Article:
"TEXTILES FROM AL-ANDALUS"
Part of the Silsila spring 2020 Lecture Series, Maghrib: Arts of the Islamic West
Corinne Muhlemann, Universitat Bern
Title: Was it made in the City of Baghdad? Allusions of “Baghdad Silks” in al-Andalus
Abstract: A small Arabic inscription on a silk fragment produced in Al-Andalus (probably in Almeria) before 1109 attempts to delude its reader by saying that it was made in the city of Baghdad. This textile fragment known as the Baghdad silk (now preserved in the Boston Museum of Fine Arts), is woven in a new technique – the lampas weave – that reached al-Andalus at the beginning of the twelfth century. Together with another fragment at the Colegiata de San Isidoro at Leon this lecture will analyze modalities in the transferring of textile knowledge between Baghdad and al-Andalus.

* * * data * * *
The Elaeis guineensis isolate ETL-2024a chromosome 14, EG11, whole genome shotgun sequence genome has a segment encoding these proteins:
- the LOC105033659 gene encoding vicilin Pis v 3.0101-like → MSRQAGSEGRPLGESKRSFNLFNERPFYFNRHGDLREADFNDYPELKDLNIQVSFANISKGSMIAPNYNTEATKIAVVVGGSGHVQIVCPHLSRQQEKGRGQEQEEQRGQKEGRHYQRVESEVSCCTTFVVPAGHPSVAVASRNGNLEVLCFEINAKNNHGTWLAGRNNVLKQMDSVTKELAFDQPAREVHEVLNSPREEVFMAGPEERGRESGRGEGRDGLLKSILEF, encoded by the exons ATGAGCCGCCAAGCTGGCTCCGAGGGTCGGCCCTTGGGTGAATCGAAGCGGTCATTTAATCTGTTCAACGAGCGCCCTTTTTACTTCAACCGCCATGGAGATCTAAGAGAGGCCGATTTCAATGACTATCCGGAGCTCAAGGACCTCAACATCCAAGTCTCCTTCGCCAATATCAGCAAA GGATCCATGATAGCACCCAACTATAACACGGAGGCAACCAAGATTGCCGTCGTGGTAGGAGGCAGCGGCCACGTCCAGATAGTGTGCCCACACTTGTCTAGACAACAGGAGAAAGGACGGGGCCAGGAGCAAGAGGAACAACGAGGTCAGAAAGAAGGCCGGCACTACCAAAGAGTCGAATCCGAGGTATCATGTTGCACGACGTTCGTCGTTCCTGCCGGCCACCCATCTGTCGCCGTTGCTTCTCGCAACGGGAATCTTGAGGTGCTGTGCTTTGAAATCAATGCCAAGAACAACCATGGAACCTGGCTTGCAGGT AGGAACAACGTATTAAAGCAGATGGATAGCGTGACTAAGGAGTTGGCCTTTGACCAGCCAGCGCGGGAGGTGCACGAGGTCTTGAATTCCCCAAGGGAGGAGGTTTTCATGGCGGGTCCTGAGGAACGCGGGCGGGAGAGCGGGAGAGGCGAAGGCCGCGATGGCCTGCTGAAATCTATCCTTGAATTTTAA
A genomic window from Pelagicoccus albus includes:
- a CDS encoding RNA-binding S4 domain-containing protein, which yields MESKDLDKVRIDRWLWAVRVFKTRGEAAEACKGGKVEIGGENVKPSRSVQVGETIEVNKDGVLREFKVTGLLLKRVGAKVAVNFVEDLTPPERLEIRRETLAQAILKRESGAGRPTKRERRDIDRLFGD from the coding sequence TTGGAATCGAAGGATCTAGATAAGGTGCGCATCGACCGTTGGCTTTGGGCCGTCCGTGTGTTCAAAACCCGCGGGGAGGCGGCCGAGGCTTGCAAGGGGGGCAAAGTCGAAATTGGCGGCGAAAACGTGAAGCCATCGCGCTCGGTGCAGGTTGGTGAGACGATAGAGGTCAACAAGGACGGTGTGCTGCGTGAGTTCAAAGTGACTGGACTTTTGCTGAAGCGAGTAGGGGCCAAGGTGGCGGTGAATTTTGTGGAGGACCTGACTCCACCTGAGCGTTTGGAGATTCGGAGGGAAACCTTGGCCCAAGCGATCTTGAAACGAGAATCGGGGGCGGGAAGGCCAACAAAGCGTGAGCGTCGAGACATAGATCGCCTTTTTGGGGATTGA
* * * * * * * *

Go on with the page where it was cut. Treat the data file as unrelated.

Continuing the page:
Bio: Corinne Muhlemann studied Art History and Islamic studies at the University of Zurich and Bern, with a special qualification in the History of Textile Arts. During her PhD, financed by the Swiss National Research Foundation, she focused on the use of Islamic textiles in the Eastern Mediterranean and Central Asia during the late 13th and early 14th centuries. In her post doctorate work at the University of Bern she is concentrating on questions of how pre-Mongol marketplaces and their artisan craftsmen were organized. She studies how knowledge and information concerning (loom) technology, patterns and their notation systems were transferred between Baghdad and al-Andalus.